Who made it: Anna

Recipe: Mary Berry’s Christmas Collection, pg. 76

Stilton and leek tarts

Filed under: starter, vegetarian — Tags: , , , , , , , — lawsonanna @ 2:13 pm

And so, on to the three courses I made for my dinner party in mid January… I had to pick vegetarian or fish courses, and make sure everybody coming liked what was on offer! So, for starters I chose this stilton and leek tarts.

The hardest part of this starter was making the cheese pastry. Not that this was especially hard, as long as you are used to making pastry! It took me 20 minutes or so rub all the ingredients together, roll out the pastry and cut out circles to line a yorkshire pudding tin.

The topping for the tarts is fried leek, topped with grated cheese and chopped parsley. An egg, cream and nutmeg mixture is then poured into each tart before being baked for 20 minutes. When I first poured in the wet mixture it spilled out the side of each tart a little (I had to cut the pastry rounds slightly smaller than recommended as I didn’t have a big enough cutter), and I was worried that the mixture would spill out over the sides once baked and look awful. It turns out I needn’t have worried – the whole thing rose (upwards, rather than outwards) in the oven, and they looked pretty impressive once baked. They tasted pretty good too!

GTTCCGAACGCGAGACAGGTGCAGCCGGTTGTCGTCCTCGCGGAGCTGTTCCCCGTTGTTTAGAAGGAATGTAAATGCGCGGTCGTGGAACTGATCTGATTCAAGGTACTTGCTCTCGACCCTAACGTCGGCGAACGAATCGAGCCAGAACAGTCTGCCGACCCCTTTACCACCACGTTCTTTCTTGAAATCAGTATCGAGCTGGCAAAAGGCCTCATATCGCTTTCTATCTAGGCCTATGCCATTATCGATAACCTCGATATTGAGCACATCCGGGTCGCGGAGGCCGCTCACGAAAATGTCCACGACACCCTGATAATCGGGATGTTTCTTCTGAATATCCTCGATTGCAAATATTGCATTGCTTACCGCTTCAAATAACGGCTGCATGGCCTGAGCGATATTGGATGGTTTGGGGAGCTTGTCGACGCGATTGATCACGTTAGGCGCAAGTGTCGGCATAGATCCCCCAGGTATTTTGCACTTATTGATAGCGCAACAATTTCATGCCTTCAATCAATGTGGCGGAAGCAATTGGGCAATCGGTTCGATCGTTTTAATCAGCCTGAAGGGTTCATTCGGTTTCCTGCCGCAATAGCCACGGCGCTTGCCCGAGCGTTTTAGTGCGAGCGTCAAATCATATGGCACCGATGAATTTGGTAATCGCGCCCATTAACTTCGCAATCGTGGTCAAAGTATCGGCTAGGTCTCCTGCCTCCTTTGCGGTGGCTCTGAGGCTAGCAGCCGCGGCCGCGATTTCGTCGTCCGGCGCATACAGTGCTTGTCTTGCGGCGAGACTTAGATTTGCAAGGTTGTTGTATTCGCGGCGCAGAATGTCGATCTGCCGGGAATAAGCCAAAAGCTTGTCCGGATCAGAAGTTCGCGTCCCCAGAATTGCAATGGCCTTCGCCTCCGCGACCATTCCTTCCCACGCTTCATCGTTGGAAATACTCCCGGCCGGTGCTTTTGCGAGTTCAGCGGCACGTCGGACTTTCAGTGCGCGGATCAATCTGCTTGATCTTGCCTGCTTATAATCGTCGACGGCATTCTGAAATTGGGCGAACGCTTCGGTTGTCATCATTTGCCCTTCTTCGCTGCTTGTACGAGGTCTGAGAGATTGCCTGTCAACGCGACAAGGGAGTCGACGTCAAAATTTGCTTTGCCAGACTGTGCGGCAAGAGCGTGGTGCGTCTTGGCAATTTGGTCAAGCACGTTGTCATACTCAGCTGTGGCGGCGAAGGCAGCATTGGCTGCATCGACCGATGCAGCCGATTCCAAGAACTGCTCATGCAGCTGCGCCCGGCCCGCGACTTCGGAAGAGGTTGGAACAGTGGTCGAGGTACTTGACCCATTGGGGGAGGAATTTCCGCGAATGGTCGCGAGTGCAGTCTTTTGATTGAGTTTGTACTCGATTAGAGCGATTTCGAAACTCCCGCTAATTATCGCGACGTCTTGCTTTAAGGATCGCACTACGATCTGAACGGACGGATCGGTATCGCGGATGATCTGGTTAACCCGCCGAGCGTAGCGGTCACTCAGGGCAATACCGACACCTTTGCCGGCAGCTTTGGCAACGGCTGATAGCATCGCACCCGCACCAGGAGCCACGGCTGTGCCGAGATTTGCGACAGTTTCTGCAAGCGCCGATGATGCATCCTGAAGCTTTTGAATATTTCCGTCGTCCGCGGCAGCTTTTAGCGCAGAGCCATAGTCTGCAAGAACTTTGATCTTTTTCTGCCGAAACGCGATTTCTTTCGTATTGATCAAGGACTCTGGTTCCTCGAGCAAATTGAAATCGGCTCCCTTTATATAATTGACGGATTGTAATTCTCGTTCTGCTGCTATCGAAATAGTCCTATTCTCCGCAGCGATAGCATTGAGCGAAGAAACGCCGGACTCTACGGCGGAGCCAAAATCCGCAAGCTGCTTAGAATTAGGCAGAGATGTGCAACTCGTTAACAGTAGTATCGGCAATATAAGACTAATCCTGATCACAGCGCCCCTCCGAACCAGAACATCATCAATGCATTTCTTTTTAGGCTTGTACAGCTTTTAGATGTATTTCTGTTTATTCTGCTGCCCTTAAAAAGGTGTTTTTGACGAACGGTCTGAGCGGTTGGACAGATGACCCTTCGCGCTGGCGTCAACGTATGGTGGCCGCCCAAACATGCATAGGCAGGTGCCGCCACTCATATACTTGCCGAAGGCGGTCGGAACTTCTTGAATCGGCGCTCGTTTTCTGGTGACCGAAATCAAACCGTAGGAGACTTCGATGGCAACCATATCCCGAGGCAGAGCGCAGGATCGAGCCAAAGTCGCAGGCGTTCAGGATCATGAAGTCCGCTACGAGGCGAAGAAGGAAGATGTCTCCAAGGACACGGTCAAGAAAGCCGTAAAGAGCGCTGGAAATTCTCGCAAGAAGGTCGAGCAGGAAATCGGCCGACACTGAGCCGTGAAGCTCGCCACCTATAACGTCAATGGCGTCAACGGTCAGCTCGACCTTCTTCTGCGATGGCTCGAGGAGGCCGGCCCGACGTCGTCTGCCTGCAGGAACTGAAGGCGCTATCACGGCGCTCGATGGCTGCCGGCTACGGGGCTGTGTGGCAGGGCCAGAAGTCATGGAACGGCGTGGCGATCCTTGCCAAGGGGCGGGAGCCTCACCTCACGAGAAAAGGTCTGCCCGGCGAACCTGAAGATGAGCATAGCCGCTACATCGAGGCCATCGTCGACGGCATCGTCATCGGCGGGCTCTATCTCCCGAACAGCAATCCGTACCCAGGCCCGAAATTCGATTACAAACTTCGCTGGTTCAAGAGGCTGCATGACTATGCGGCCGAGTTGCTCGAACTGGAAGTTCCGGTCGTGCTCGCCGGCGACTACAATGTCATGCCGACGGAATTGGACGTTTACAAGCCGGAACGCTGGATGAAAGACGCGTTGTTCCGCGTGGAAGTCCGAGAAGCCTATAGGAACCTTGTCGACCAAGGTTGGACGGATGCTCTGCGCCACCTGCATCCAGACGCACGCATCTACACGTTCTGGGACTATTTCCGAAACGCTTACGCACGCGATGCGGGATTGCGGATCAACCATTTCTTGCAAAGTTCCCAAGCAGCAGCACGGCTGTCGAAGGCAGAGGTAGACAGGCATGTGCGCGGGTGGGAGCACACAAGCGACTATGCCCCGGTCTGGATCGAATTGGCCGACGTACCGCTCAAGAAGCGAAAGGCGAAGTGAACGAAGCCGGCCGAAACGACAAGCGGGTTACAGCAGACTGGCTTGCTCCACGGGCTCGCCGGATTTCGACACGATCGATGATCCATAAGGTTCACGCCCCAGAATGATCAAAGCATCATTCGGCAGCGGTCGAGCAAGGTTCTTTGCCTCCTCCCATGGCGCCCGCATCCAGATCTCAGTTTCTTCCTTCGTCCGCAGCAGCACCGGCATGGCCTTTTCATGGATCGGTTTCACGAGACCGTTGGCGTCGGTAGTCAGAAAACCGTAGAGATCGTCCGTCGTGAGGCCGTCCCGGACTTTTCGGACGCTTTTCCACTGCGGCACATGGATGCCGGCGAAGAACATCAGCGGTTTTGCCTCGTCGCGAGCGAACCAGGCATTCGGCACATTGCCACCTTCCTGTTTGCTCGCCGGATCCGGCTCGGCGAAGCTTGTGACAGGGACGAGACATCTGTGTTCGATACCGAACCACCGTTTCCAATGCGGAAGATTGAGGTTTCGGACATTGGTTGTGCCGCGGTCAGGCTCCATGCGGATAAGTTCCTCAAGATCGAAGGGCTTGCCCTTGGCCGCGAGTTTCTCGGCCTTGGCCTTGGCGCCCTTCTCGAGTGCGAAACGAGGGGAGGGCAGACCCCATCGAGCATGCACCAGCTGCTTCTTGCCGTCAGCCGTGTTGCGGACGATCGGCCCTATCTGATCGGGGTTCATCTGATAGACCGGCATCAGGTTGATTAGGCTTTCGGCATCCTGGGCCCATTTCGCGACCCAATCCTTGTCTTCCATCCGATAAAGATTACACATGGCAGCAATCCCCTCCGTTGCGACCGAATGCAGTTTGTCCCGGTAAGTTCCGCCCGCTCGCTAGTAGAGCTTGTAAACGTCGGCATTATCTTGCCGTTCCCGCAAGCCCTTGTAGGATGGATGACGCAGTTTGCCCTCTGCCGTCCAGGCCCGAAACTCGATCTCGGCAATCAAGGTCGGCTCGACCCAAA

Who made it: Anna

Recipe: Mary Berry’s Christmas Collection, pg. 39-40

June 8, 2015

Tiramisu

Filed under: pudding — Tags: , , , , , — lawsonanna @ 9:14 pm
Tiramisu

… nearly all gone.

I’ve made this before, a number of times, but not for a while now. I love tiramisu, and this is a really easy, cheat-type version – so I decided it was time to make it again.

To make it, you put together a coffee and marsala mixture, then tip some sponge fingers into this. This makes up the sponge layers of the tiramisu. You then beat together cream and icing sugar, and fold in some mascarpone cream and marsala. This is spread over the layers of sponge fingers, ensuring you end with a layer of the cream mixture. Finally, sprinkle some chocolate over the top and leave in the fridge for all the marsala to soak up into the pudding.

Who made it: Anna

Recipe: Cheesecakes pavlovas & trifles, Australian Women’s Weekly, pg. 51

May 12, 2015

Chocolate mallow cake

Filed under: Cake — Tags: , , , — lawsonanna @ 10:22 am

Chocolate mousse cakeThis is an incredibly simple recipe that I found on The Teal Ribbon Girl’s blog (which they, in turn, found in a Sainsbury’s magazine). I wasn’t planning on doing any baking, but the recipe appealed to me not just because it was simple to make, but also because it used eggs, cream and chocolate, and little else. We just happened to have tons of eggs and cream to use up.

To make the cake, you beat together caster sugar and the yolks of five eggs. You then add dark cooking chocolate and whisk in hot water. You then need to fold in the five egg whites, which have to be whisked into soft peaks first. This cake mixture is then divided between two tins and baked for 20 minutes. Once the cake has been cooled in the fridge, you need to add the whipped cream and sandwich the two layers together. You can then dust the top of the cake with icing sugar.